Volume of Overdue Loans Increased in 2014

Volume of Overdue Loans Increased in 2014

Volume of Overdue Loans Increased in 2014

The FINANCIAL -- The volume of overdue loans issued by commercial banks in national and foreign currencies as of 1 March, 2014, amounted to GEL 236,283,000. The sum is 10% more than it was in the same period of last year and 17% more than it was on 1 March, 2012.

52% of the total overdue loan portfolio is made up by credits issued in a foreign currency. Short-term loans, which include maturity for less than a year, make up more than 50% of the nonperforming loan portfolio.

Despite the increasing number of overdue loans, commercial banks have been increasing the total credit portfolio proportionally year-by-year. GEL 10,104,823 thousand was issued as loans as of 1 March, 2014, up from GEL 8,333,833 thousand as of 1 March, 2013, and GEL 7,381,289 thousand as of 1 March, 2012. Comparative figures of the total credit portfolio versus overdue loans showed that the share of nonperforming loans has been decreasing slightly. Overdue loans made up 2.6% of the total credit portfolio issued by commercial banks as of 1 March, 2014. In 2013 it made up 2.8% and in 2012 - 2.9%.

With GEL 4,797,618 thousand, consumer loans made up the largest part of the credit portfolio. This is followed by trade, which appears to be the most attractive business sector for banks to finance, with GEL 2,417,780 thousand. Education with GEL 68,125 thousand made up the lowest part, followed by agriculture with GEL 150,519 thousand.

In February 2014, crediting of commercial banks decreased by GEL 23.9 million (0.23%) in comparison with the previous month. With over GEL 21 million, industry is the sector that saw the largest reduction in crediting by commercial banks during 2014’s January-February monthly comparisons. This is followed by transport and communication and healthcare industries, each with GEL 9 million reductions.

Banks reduced the crediting of the construction sector by GEL 8.9 million and HoReCa - by GEL 8.7 million. The education sector received GEL 2 million less in the loan portfolio and trade and agriculture - GEL 1.9 million and GEL 1.6 million respectively.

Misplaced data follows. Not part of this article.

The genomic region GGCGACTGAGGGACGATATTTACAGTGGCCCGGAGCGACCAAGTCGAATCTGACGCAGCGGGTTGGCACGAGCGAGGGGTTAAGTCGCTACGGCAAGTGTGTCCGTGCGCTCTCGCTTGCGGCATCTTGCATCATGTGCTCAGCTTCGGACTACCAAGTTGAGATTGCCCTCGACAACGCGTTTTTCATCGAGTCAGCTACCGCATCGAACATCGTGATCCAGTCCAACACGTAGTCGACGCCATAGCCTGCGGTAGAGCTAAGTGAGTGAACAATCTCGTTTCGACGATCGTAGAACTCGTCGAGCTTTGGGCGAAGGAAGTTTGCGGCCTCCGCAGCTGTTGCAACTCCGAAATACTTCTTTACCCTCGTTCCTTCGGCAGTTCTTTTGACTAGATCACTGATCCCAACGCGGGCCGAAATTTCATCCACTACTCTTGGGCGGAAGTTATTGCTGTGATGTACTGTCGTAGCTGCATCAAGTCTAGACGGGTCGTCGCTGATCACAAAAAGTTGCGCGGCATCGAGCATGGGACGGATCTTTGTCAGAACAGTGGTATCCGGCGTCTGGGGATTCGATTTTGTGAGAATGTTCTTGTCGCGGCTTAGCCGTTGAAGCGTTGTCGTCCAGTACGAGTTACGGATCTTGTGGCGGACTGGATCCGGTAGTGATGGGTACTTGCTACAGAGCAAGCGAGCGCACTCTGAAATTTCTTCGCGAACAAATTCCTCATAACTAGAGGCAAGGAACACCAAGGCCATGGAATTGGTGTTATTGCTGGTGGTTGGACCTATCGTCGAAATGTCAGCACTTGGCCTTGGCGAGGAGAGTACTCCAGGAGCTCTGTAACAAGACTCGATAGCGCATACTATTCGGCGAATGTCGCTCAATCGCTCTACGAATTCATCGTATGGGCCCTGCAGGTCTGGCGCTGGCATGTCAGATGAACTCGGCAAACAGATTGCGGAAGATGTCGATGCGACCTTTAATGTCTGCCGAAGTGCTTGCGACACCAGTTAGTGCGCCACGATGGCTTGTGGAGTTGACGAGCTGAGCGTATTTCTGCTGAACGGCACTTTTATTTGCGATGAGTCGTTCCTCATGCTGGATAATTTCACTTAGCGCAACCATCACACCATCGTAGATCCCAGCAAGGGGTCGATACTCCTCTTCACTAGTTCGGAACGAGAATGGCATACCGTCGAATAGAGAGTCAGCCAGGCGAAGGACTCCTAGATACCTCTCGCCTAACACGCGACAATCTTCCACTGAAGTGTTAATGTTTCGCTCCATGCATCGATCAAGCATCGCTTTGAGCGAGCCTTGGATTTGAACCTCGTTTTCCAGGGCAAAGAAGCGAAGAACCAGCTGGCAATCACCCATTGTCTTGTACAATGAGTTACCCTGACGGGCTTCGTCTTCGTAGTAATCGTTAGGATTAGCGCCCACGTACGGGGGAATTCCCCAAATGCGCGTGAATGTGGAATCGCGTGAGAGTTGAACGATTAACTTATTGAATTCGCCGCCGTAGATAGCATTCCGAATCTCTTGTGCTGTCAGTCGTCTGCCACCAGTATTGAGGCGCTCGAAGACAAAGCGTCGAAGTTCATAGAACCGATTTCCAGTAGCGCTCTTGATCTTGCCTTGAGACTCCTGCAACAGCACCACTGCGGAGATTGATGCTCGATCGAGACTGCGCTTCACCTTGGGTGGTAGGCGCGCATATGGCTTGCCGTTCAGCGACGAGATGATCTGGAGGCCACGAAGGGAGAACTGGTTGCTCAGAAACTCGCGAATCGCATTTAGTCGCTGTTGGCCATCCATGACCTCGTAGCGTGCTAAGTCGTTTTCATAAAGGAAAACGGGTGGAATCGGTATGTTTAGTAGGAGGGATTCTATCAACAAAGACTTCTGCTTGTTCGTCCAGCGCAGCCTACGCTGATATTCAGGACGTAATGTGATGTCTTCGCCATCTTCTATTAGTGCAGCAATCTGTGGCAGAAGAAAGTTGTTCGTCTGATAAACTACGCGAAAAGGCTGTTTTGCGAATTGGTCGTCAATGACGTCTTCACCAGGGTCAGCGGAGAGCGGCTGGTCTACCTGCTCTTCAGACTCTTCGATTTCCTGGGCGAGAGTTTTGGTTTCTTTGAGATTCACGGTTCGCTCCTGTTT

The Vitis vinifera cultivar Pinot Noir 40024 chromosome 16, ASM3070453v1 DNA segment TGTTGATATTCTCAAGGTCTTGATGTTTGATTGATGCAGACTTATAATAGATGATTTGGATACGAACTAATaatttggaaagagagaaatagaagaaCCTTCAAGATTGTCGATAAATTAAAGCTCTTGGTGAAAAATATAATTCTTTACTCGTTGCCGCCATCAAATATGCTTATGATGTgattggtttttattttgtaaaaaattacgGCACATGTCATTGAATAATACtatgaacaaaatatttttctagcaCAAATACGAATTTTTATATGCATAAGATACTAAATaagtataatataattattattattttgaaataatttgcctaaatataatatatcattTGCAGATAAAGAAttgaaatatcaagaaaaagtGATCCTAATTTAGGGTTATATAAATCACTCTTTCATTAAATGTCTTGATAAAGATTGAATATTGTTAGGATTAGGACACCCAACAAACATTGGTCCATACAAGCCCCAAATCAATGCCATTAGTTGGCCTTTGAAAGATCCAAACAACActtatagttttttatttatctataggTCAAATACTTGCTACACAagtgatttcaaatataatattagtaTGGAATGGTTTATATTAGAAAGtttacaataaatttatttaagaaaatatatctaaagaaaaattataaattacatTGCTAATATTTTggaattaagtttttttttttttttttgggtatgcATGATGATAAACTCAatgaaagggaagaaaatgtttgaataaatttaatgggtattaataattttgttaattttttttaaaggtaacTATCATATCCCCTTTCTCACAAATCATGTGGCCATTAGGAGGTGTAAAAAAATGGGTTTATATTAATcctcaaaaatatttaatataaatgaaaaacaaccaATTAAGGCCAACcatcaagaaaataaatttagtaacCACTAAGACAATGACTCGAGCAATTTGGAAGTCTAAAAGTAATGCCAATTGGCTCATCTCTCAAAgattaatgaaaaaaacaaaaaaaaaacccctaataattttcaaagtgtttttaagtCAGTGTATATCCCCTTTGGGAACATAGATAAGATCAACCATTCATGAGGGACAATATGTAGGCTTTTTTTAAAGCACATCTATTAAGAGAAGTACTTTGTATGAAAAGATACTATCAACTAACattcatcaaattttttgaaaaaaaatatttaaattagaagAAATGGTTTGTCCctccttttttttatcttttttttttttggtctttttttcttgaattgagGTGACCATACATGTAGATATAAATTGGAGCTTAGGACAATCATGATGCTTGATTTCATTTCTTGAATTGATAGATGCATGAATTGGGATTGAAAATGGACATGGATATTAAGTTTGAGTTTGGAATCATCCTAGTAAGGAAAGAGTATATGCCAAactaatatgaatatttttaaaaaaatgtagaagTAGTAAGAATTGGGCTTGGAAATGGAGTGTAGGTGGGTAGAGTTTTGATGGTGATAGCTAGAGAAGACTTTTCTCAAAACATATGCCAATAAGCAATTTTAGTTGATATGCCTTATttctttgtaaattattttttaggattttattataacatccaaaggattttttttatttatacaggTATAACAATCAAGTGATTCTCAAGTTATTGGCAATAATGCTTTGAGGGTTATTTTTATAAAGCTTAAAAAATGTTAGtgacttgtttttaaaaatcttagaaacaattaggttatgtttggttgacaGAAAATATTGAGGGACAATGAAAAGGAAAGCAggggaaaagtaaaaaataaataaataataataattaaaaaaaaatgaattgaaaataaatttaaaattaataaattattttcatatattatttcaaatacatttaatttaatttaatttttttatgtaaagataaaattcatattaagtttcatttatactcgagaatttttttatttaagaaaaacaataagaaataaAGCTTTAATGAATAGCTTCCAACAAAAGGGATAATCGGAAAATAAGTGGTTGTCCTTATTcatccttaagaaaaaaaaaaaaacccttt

The credit portfolio of commercial banks was decreasing in 2014 compared to the same period of 2013. Banks managed to attract 1.3% more deposits in February than they did in January 2014.

The total deposit portfolio of commercial banks as of 1 March, 2014, amounted to GEL 10,155,864 thousand, up from the GEL 10,015,543 thousand of the previous month.

With more than GEL 6 billion (60%) Georgians remain prone to saving money in foreign currencies. The deposit portfolio of commercial banks in national and foreign currency amounted to GEL 8,453,034 thousand, as of 1 March, 2013. Annual comparison has shown a 17% growth of the deposit portfolio for commercial banks.

During the last week The FINANCIAL ran a survey to find out consumer behaviour at banks. Over the course of a week The FINANCIAL questioned 200 respondents aged between 30-45 via email, f2f and social networks. Out of the total number, the majority (65%) said that they have had credit from a bank. 12% had used both banking products: deposit and loan. 10% had a credit card and the remaining 13% had used money transfer services.

65% of respondents still require extra finances to purchase a new apartment. However, the stipulation by banks that apartments be used as collateral is the main reason why over 80% of Georgians will not take out a mortgage loan from a bank, as a recent survey of the newspaper’s has shown.

Just 12% (out of 65%) are ready to purchase one with the use of a mortgage loan. The element of unpredictability of their future employment is the main reason behind 75% of the people who will not take out a bank loan. 65% avoid taking out loans due to the high interest rates offered.

In March, international audit company KPMG conducted a study which revealed that nominal and effective rates of interest on loans in Georgia are lower than ones in Kazakhstan, Serbia and Armenia, but higher than in Poland.

The study, covering the mentioned countries, was ordered of “KPMG” by National Bank of Georgia (NBG). The company studied the data of 13 banks, which are members of the top five in their respective countries. In Georgia, the study applied to Bank of Georgia and TBC Bank.

The study placed a focus on such banking products as mortgage loans with fixed and floating rates, secured and unsecured consumer credits, credit cards, corporate credits, and credits to small and middle-sized business.

“I hope that this study will end attempts to establish absurd stereotypes regarding Georgia’s allegedly highest interest rates in the world,” declared Giorgi Kadagidze, NBG President. 

“It is no surprise to anybody that in terms of foreign direct investments’ attraction, the Georgian banking sector is an absolute champion,” Kadagidze noted, adding: “I hope that in line with economic development, rates of interest will decline further”.